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Health hazard evaluation report: HETA-80-234-1196, Master Metals, Incorporated, Cleveland, Ohio.
Cincinnati, OH: U.S. Department of Health and Human Services, Public Health Service, Centers for Disease Control, National Institute for Occupational Safety and Health, HETA 80-234-1196, 1982 Sep; :1-32
Exposures to metals at Master Metals, Incorporated (SIC-3341), Cleveland, Ohio were investigated. Local 735 of the United Steelworkers of America requested the study after workers had complained of digestive disturbances, constipation, and headaches at the lead smelter. The study was performed in September 1980 and May and October 1981. Environmental measurements were made to determine worker exposure to metal, and medical evaluations were conducted. Air lead (7439921) concentrations ranged from 159 to 4830 micrograms per cubic meter of air, all of which exceeded the OSHA lead standard of 50 micrograms per cubic meter. Nonproduction as well as production areas were contaminated. Airborne arsenic (7440382) concentrations in 4 of 11 personal samples exceeded the NIOSH recommended criterion of 2.0 micrograms per cubic meter. Medical surveys demonstrated high lead absorption, a high prevalence of low hemoglobins with grossly elevated free erythrocyte protoporphyrins, and a high prevalence of kidney function abnormalities. The authors conclude that a serious health hazard of overexposure to airborne lead and arsenic existed at Master Metals. Recommendations on engineering controls, work practices, and housekeeping to control these hazards are provided.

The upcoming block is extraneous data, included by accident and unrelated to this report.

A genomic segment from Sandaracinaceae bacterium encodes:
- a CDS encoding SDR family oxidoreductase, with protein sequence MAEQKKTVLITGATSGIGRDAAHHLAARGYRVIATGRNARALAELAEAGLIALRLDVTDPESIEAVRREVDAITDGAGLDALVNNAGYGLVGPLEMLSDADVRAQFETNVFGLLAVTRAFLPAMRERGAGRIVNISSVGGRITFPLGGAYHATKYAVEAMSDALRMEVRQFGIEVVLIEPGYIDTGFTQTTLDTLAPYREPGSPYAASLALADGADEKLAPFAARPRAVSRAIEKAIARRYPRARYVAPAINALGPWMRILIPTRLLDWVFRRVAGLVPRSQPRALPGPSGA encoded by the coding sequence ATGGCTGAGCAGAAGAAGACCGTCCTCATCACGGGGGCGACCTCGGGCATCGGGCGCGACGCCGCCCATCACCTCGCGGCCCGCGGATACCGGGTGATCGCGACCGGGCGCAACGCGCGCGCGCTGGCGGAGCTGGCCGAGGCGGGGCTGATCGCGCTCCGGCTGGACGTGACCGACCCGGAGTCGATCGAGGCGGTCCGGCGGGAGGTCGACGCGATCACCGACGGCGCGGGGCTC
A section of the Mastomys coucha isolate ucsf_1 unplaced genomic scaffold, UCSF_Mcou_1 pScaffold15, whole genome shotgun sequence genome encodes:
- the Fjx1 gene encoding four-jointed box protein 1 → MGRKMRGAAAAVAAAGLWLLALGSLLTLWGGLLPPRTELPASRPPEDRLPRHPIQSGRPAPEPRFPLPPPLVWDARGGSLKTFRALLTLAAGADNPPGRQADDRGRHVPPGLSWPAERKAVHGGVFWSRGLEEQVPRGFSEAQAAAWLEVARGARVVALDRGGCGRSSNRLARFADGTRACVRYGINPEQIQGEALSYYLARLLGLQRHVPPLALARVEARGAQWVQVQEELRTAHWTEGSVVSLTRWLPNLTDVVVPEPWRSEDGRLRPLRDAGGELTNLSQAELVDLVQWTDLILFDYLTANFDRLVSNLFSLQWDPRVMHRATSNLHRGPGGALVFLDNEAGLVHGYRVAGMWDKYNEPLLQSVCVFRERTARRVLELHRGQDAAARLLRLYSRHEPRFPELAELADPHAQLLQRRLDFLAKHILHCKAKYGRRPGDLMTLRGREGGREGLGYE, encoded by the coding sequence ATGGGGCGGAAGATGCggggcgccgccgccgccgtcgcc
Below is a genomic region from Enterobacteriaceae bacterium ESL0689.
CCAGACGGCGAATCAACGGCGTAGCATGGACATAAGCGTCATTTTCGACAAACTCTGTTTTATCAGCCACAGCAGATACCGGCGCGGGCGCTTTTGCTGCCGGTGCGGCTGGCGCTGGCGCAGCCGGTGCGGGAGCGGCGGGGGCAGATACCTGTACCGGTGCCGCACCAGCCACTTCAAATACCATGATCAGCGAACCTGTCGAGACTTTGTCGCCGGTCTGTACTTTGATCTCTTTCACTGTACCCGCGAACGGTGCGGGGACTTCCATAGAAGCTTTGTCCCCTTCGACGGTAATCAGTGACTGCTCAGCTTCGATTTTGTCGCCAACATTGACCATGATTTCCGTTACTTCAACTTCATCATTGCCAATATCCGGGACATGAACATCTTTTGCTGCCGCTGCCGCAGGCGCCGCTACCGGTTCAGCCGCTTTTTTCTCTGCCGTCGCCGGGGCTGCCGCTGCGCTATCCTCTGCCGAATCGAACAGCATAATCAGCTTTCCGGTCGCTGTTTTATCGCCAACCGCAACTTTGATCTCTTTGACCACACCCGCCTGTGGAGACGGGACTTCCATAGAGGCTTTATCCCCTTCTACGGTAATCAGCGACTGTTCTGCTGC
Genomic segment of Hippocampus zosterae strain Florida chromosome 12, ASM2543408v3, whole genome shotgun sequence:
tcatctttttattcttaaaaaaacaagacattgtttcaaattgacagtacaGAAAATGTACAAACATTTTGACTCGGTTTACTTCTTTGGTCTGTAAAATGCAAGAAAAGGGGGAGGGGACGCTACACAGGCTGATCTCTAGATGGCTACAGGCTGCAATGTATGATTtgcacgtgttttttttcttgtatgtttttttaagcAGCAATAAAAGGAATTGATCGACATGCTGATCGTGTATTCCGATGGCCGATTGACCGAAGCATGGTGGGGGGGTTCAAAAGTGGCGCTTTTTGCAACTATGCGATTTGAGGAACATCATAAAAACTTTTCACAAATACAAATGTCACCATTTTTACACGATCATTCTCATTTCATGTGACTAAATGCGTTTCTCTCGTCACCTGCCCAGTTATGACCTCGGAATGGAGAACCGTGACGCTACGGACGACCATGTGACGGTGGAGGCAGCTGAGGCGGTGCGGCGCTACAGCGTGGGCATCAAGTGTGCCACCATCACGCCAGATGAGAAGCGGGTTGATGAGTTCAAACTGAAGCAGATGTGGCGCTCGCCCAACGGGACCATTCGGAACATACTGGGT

NIOSH-Author; NIOSH-Health-Hazard-Evaluation; Hazards-Confirmed; Heavy-metal-poisoning; Smelters; Lead-poisoning; Renal-toxicity; Arsenates; Air-sampling; HETA-80-234-1196; Region-5; NIOSH-Technical-Assistance-Report; Author Keywords: Secondary Smelting and Refining of Nonferous Metals; Lead; Blood Lead; Arsenic; Arsine; Stibine; Sulfur Dioxide; Lead Nephropathy; Anemia; N-Acetyl-Beta-D-Glucosaminidase
Field Studies; Hazard Evaluation and Technical Assistance
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National Institute for Occupational Safety and Health
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Content source: National Institute for Occupational Safety and Health Education and Information Division